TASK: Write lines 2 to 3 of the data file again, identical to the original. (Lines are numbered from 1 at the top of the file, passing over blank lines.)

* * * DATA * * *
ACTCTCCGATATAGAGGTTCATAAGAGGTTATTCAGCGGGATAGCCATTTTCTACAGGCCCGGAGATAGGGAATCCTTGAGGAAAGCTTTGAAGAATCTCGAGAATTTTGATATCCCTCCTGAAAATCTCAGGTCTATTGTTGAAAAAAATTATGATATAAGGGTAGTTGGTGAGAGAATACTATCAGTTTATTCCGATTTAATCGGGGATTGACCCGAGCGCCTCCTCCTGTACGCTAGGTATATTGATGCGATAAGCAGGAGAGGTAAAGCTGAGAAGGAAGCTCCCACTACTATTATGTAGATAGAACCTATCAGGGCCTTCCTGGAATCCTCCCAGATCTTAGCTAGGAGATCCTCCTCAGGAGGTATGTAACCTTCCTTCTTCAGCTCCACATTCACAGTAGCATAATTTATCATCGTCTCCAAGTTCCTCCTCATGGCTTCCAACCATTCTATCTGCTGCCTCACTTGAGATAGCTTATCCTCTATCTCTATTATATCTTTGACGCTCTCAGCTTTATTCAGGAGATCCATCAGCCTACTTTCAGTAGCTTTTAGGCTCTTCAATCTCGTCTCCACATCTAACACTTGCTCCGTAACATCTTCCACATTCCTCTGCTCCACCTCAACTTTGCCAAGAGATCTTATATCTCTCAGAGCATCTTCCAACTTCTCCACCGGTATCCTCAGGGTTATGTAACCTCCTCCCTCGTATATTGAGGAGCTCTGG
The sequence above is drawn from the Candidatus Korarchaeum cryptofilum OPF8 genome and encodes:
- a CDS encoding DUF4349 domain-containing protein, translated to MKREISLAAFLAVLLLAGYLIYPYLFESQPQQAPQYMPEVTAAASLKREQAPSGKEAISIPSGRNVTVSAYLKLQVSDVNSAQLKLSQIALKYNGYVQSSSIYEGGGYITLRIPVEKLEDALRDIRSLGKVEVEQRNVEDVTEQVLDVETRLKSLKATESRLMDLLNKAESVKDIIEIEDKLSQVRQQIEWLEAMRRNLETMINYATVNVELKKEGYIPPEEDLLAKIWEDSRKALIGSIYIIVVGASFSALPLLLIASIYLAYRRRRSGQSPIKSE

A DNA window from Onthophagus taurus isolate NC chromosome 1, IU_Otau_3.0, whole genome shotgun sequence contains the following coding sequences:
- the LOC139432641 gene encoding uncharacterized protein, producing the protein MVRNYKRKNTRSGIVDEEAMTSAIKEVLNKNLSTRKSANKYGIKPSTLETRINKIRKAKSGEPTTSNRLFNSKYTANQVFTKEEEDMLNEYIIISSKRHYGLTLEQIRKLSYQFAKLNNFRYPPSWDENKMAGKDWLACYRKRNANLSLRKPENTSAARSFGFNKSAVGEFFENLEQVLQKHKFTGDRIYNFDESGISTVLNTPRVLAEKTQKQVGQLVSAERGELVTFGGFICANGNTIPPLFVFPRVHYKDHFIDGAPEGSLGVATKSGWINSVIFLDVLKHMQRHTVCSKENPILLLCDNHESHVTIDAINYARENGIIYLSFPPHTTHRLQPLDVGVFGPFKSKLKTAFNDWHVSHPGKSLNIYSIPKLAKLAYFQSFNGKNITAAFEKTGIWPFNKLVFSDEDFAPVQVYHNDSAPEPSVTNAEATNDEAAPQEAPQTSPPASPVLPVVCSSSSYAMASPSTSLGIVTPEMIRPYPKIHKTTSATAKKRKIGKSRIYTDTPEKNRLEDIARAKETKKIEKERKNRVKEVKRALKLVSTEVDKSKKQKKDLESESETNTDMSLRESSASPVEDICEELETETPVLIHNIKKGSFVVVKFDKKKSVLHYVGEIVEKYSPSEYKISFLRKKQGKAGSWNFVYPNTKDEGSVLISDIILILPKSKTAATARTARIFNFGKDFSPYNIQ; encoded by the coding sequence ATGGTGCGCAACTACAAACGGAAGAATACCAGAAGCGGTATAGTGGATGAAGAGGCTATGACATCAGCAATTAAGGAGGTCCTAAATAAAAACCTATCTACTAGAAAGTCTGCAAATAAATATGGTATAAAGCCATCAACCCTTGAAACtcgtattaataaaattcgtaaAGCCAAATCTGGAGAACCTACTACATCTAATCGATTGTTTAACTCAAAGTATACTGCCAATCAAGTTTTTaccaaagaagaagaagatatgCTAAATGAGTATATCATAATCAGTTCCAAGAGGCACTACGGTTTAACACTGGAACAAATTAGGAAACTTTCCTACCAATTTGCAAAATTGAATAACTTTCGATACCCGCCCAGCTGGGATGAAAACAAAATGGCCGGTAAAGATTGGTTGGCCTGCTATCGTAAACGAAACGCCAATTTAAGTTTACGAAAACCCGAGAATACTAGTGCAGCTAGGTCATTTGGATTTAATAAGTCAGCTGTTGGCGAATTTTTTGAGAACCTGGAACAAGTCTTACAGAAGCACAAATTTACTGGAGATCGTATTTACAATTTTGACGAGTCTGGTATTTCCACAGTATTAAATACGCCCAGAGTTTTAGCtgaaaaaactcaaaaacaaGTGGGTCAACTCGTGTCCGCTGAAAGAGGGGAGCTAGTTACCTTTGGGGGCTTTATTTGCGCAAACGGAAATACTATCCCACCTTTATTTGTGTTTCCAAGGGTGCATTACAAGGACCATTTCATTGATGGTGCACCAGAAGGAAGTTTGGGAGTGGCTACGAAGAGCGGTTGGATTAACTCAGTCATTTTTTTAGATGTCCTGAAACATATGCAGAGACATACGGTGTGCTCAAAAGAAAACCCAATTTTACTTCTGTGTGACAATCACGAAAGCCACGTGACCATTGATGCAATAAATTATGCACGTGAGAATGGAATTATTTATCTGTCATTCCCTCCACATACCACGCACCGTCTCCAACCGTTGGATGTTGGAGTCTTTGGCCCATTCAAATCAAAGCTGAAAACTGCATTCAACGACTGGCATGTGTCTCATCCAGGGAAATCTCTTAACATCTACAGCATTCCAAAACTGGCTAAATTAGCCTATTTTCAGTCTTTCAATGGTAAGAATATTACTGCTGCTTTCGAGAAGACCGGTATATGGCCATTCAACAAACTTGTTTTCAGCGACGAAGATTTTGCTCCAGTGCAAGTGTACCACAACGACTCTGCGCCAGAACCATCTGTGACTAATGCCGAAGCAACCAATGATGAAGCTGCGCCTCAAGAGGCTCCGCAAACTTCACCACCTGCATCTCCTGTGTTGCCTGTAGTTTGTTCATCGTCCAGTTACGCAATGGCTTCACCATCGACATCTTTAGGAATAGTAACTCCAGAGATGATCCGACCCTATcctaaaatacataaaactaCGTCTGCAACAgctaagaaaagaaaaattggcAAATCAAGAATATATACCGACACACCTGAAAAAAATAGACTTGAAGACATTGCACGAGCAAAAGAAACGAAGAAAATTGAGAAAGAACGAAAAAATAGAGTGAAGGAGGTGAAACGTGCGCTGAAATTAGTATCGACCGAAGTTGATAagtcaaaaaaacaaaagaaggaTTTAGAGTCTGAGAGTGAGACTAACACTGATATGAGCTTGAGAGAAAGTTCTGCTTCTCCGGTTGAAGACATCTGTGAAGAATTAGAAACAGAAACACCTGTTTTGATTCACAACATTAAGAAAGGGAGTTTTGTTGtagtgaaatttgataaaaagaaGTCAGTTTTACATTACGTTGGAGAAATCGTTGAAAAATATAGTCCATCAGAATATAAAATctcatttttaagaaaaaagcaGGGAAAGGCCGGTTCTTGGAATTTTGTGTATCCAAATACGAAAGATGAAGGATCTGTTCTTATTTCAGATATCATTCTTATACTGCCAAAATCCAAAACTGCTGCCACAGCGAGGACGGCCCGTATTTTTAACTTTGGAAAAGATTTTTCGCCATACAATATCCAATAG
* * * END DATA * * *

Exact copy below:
The sequence above is drawn from the Candidatus Korarchaeum cryptofilum OPF8 genome and encodes:
- a CDS encoding DUF4349 domain-containing protein, translated to MKREISLAAFLAVLLLAGYLIYPYLFESQPQQAPQYMPEVTAAASLKREQAPSGKEAISIPSGRNVTVSAYLKLQVSDVNSAQLKLSQIALKYNGYVQSSSIYEGGGYITLRIPVEKLEDALRDIRSLGKVEVEQRNVEDVTEQVLDVETRLKSLKATESRLMDLLNKAESVKDIIEIEDKLSQVRQQIEWLEAMRRNLETMINYATVNVELKKEGYIPPEEDLLAKIWEDSRKALIGSIYIIVVGASFSALPLLLIASIYLAYRRRRSGQSPIKSE